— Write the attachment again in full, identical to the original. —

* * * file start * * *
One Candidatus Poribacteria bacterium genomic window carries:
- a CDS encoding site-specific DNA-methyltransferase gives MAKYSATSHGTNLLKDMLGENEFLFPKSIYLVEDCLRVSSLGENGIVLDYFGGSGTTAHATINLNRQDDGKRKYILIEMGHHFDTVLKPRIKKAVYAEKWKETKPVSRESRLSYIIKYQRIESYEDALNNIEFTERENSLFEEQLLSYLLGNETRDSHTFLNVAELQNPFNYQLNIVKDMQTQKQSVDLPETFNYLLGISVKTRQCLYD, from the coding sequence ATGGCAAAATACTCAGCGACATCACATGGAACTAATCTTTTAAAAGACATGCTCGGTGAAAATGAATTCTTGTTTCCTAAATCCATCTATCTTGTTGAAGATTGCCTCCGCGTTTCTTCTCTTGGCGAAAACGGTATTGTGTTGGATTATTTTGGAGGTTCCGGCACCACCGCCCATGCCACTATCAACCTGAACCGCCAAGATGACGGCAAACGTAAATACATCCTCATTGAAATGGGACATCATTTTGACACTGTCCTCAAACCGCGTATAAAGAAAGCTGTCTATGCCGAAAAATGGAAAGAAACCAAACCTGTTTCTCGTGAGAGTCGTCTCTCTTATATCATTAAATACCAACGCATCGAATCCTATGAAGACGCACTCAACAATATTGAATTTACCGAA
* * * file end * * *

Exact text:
One Candidatus Poribacteria bacterium genomic window carries:
- a CDS encoding site-specific DNA-methyltransferase gives MAKYSATSHGTNLLKDMLGENEFLFPKSIYLVEDCLRVSSLGENGIVLDYFGGSGTTAHATINLNRQDDGKRKYILIEMGHHFDTVLKPRIKKAVYAEKWKETKPVSRESRLSYIIKYQRIESYEDALNNIEFTERENSLFEEQLLSYLLGNETRDSHTFLNVAELQNPFNYQLNIVKDMQTQKQSVDLPETFNYLLGISVKTRQCLYD, from the coding sequence ATGGCAAAATACTCAGCGACATCACATGGAACTAATCTTTTAAAAGACATGCTCGGTGAAAATGAATTCTTGTTTCCTAAATCCATCTATCTTGTTGAAGATTGCCTCCGCGTTTCTTCTCTTGGCGAAAACGGTATTGTGTTGGATTATTTTGGAGGTTCCGGCACCACCGCCCATGCCACTATCAACCTGAACCGCCAAGATGACGGCAAACGTAAATACATCCTCATTGAAATGGGACATCATTTTGACACTGTCCTCAAACCGCGTATAAAGAAAGCTGTCTATGCCGAAAAATGGAAAGAAACCAAACCTGTTTCTCGTGAGAGTCGTCTCTCTTATATCATTAAATACCAACGCATCGAATCCTATGAAGACGCACTCAACAATATTGAATTTACCGAA